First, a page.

Happy Monday, good peoples! Now go ahead and call your Senators and tell them to pass the following bills: H.R. 1, the For the People Act; H.R. 5, the Equality Act; H.R. 6, the American Dream and Promise Act; H.R. 7, the Paycheck Fairness Act; H.R. 582, the Raise the Wage Act; H.R. 986, the Protecting Americans with Pre-Existing Conditions Act; H.R. 1146, the Arctic Cultural and Coastal Plain Protection Act, H.R. 1373, the Grand Canyon Centennial Act; H.R. 1644, the Save the Internet Act; H.R. 2513, the Corporate Transparency Act; and H.R. 2722, the SAFE Act. Don't worry that it's a long list; your Senators could always have prevented our phone calls by passing the bills! Especially since they're good bills strengthening voting rights, fighting discrimination, raising the minimum wage, protecting good Americans from predatory health insurance corporations, protecting public lands, and insuring internet freedom -- among other good works. And don't worry that our President would veto these bills, because we ought to make him veto them.
Meanwhile, you may have heard that Democrats are almost ready to come to agreement with our President on his USMCA trade agreement with Canada and Mexico, which would replace the nefarious NAFTA, and while the USMCA does represent an improvement as it stands -- it would roll back the notorious investor-state dispute (or ISDS) settlement system with Canada and drastically curtail its use with Mexico -- it could be better, in that it could have better labor and clean air/clean water standards, and in that it doesn't need to sacrifice good Americans' health care before the altar of corporate intellectual property by letting big pharma corporations hold onto their exclusive rights for even longer than they do now. Hence Public Citizen helps you call your Congressfolk and tell them not to pass the USMCA until we can fix its problems. Please add, in your phone call, that you will not give up our gains regarding the ISDS system in exchange for better labor/health care/clean air and clean water standards, because the ISDS system nullifies our laws and outsources our jobs.
In other news, remember when Sen. Joni Ernst (R-IA) -- in a move which suggests she doesn't think she's in any danger of losing her 2020 re-election bid -- told Iowa residents that what we need to let Congress meet "behind closed doors" to "fix" Social Security? Well, S. 2733, the so-called TRUST Act, would let "rescue committees" meet behind closed doors on any federal program the Treasury Secretary deems necessary, and consider any legislation that comes out of these committees in an "expedited" manner, meaning very little debate and very little opportunity to amend. That should sound to you like a way of doing something very bad very quickly, which is how folks who want to do bad things have to do them these days. Hence Social Security Works helps you tell your Congressfolk to reject "secret" legislation considered "behind closed doors" by rejecting the TRUST Act. If a bill can't stand sunlight, it doesn't deserve to become law, period. And I'm old enough to remember when the Social Security trust fund was supposed to run out in 2016, so let's not let hysteria rule our world, OK?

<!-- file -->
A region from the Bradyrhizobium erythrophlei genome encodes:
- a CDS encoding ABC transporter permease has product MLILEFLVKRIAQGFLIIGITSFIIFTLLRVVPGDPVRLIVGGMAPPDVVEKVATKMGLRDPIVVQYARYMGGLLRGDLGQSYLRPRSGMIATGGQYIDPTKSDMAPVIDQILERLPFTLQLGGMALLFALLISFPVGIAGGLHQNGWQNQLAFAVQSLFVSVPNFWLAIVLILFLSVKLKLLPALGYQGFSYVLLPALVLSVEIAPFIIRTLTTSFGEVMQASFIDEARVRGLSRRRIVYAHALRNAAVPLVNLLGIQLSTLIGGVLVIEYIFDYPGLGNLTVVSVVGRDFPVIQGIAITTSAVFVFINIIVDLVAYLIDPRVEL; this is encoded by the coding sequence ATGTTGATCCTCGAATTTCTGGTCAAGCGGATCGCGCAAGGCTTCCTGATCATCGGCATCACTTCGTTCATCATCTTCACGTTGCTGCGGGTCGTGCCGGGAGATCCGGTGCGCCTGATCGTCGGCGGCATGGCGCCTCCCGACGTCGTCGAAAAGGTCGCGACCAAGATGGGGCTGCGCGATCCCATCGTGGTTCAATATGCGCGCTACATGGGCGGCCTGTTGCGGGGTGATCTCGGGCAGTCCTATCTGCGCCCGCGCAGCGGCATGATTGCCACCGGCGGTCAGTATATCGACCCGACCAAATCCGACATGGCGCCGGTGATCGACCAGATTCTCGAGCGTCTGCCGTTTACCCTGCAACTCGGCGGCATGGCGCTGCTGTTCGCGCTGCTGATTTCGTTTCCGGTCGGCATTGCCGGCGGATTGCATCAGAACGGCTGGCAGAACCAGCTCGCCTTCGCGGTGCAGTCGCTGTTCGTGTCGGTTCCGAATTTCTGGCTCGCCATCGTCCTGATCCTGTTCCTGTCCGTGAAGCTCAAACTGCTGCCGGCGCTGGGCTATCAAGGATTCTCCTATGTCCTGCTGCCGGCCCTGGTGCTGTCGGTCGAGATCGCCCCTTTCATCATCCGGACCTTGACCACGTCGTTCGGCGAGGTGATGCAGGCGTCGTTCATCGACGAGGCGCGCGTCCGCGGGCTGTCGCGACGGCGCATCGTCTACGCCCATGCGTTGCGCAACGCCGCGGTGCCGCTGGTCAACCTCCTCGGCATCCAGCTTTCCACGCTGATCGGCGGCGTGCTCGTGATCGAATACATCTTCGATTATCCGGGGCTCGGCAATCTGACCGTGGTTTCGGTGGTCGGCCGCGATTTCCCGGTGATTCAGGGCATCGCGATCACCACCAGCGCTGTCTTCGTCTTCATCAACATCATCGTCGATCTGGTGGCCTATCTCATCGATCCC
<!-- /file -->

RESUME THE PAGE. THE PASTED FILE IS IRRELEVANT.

Finally, you remember that when Congress passed the Equal Rights Amendment back in the '70s, they put a deadline on its ratification by the states? Well, H.J.Res. 79 would essentially remove that deadline (by stating that the ERA "shall be valid to all intents and purposes as part of the Constitution whenever ratified by the legislatures of three-fourths of the several States"). 35 (of the necessary 38) states ratified the ERA before the original 1979 deadline; two more states have passed the ERA since 2017, with Virginia perhaps mulling the issue once Democrats formally take control of both legislative houses early next year. However, five states also rescinded their ratifications before the 1979 deadline, and our courts haven't concluded whether those states could do that under our Constitution or not -- mainly because the deadline had already passed. How this Supreme Court would resolve these questions we don't yet know, but in the meantime, CREDO helps you tell your Congressfolk to fight for women's rights by removing the deadline on the original passage of the ERA.